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Low pre-albumin, body mass index, and thiamine levels have been associated with poor nutritional status and cognitive/memory deficits in adult heart failure patients. However, the relationship of these nutritional/dietary intake biomarkers to cognition has not been assessed in adolescents post-Fontan procedure and healthy controls.
This is a cross-sectional study. Adolescents (14–21 years of age) post-Fontan completion were recruited from paediatric cardiology clinics and controls from the community. The Montreal Cognitive Assessment was administered (normal ≥ 26), and blood draw (thiamine [normal 70–110 nmol/L] and pre-albumin levels [adolescent normal 23–45 mg/dL]) and the Thiamine Food Frequency Questionnaire were completed by all participants.
Seventy subjects, 40 post-Fontan (mean age 16 ± 1.6, female 51%, Hispanic 44%, hypoplastic left heart syndrome 26%) and 30 controls (mean age 16.8 ± 1.9, female 52%, Hispanic 66%), were participated. Post-Fontan group had lower median total cognitive scores (23 versus 29, p < 0.001), pre-albumin levels (23 versus 27, p = 0.013), and body mass index (20 versus 24, p = 0.027) than controls. Post-Fontan group had higher thiamine levels than controls (127 versus 103, p = 0.033). Lower pre-albumin levels (< 23) and underweight body mass index were associated with abnormal total cognitive scores (p = 0.030). Low pre-albumin level (p = .038) was an independent predictor of worse cognition.
Lower pre-albumin was an independent predictor for worse cognition in adolescents post-Fontan. Lower pre-albumin levels may reflect chronic liver changes or protein-losing enteropathy seen in Fontan physiology. These findings highlight the possibility for nutrition-induced cognitive changes.
Caring for infants after the first-stage palliative surgery for single-ventricle heart disease bring challenges beyond the usual parenting responsibilities. Current studies fail to capture the nuances of caregivers’ experiences during the most critical “interstage” period between the first and second surgery.
To explore the perceptions of caregivers about their experiences while transitioning to caregiver roles, including the successes and challenges associated with caregiving during the interstage period.
Constructivist Grounded Theory methodology guided the collection and analysis of data from in person or telephonic interviews with caregivers after their infants underwent the first-stage palliative surgery for single-ventricle heart disease, and were sent to home for 2–4 months before returning for their second surgery. Symbolic interactionism informed data analyses and interpretation.
Our sample included 14 parents, who were interviewed 1–2 times between November, 2019 and July, 2020. Most patients were mothers (71%), Latinx (64%), with household incomes <$30K (42%). Data analysis led to the development of a Grounded Theory called Developing a Sense of Self-Reliance with three categories: (1) Owning caregiving responsibilities despite grave fears, (2) Figuring out how “to make it work” in the interstage period, and (3) Gaining a sense of self-reliance.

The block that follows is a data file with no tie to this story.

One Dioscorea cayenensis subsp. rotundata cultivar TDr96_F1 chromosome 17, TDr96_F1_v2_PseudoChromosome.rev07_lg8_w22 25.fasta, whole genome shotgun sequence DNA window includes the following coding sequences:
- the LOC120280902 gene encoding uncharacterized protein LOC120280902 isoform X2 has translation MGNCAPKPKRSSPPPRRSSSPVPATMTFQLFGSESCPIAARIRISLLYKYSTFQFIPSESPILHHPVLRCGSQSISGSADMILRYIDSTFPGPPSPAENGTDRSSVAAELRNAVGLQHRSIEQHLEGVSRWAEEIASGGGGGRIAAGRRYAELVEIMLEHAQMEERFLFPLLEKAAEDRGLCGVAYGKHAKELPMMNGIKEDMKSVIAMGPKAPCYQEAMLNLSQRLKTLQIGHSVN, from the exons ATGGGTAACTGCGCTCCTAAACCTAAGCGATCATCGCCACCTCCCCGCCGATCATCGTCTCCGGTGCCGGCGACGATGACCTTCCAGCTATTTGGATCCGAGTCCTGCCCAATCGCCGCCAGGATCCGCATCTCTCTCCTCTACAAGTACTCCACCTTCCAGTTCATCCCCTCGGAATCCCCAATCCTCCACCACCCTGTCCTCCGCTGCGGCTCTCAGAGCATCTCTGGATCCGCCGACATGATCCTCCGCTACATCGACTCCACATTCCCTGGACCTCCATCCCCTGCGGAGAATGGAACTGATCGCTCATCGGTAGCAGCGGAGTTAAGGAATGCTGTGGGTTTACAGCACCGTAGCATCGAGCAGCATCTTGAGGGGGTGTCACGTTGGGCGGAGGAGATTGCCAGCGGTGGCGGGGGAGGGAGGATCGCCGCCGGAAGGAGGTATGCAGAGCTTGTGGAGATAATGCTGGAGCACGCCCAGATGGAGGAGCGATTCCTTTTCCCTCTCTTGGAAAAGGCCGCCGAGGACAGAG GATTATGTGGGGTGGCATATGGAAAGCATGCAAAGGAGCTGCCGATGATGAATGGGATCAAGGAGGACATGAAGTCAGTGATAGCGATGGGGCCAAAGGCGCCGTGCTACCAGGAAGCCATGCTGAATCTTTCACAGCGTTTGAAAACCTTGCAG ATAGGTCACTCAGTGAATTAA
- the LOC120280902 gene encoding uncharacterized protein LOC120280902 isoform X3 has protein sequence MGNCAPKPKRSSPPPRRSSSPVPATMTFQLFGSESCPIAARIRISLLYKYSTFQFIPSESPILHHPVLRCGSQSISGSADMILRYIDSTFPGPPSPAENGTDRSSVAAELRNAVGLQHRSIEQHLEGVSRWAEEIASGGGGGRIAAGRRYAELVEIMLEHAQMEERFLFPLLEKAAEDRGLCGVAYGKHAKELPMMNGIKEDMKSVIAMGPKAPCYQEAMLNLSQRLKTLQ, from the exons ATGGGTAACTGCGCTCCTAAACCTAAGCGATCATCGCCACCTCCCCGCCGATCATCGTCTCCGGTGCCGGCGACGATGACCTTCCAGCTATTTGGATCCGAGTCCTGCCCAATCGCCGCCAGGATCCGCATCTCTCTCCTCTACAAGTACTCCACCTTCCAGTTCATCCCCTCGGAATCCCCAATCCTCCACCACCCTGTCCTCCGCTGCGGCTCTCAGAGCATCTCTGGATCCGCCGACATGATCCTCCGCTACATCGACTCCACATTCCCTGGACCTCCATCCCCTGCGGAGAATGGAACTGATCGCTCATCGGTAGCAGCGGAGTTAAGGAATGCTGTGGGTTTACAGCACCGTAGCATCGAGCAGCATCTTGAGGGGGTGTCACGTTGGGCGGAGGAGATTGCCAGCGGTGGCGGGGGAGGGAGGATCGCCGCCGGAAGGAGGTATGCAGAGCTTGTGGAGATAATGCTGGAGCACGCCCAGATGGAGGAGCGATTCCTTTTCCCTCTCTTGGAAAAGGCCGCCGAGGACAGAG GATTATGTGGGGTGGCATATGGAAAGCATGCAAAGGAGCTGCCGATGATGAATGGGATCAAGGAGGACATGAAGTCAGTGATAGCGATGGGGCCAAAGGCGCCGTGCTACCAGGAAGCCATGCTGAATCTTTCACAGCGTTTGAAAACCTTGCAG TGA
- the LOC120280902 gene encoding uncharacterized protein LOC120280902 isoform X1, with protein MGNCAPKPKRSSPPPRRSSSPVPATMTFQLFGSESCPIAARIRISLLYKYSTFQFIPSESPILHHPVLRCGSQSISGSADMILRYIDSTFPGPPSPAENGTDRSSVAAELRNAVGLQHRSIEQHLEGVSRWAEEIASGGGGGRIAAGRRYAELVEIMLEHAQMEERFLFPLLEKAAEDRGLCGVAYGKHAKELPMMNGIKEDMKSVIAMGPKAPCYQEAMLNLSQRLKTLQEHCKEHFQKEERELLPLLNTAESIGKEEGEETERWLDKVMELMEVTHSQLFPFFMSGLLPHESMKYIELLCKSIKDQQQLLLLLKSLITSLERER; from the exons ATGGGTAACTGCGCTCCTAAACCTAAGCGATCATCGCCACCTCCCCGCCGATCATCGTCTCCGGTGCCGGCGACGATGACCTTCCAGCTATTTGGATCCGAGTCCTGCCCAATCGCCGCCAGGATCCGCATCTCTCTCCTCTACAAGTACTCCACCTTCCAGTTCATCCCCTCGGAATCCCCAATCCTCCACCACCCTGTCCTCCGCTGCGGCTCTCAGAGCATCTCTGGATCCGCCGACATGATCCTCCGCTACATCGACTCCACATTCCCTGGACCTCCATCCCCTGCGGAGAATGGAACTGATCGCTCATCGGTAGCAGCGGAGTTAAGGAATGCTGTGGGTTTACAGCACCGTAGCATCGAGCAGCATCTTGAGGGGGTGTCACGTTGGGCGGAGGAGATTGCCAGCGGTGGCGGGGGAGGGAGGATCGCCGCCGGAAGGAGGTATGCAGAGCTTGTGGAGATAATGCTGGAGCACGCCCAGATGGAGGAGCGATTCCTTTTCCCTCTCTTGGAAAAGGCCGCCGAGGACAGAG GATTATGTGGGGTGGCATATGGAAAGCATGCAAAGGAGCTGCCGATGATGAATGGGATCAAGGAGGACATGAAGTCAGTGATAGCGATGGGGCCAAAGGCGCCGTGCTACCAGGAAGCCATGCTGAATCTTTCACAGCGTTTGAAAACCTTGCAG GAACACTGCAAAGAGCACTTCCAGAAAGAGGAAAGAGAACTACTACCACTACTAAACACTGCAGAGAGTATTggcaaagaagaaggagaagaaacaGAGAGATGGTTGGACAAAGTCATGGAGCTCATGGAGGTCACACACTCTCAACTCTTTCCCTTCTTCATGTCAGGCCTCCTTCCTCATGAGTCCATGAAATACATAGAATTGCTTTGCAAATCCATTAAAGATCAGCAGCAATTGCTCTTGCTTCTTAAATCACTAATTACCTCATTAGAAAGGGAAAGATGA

Parents transitioned to caregiver roles by developing a sense of self-reliance and, in the process, gained self-confidence and decision-making skills. Our study responded to the key research priority from the AHA Scientific Statement to address the knowledge gap in home monitoring for interstage infants through qualitative research design.
Survivors of single ventricle heart disease must cope with the physical, neurodevelopmental, and psychosocial sequelae of their cardiac disease, which may also affect academic achievement and social relationships. The purpose of this study was to qualitatively examine the experiences of school and social relationships in adolescents with single ventricle heart disease.
A descriptive phenomenological methodology was employed, utilising semi-structured interviews. Demographic and clinical characteristics were obtained via chart review.
Fourteen adolescents (aged 14 to 19 years) with single ventricle heart disease participated. Interviews ranged from 25 to 80 minutes in duration. Four themes emerged from the interviews, including “Don’t assume”: Pervasive ableism; “The elephant in the room”: Uncertain future; “Everyone finds something to pick on”: Bullying at school; “They know what I have been through”: Social support. The overall essence generated from the data was “optimism despite profound uncertainty.”
Adolescents with single ventricle heart disease identified physical limitations and school challenges in the face of an uncertain health-related future. Despite physical and psychosocial limitations, most remained optimistic for the future and found activities that were congruent with their abilities. These experiences reflect “optimism despite profound uncertainty.”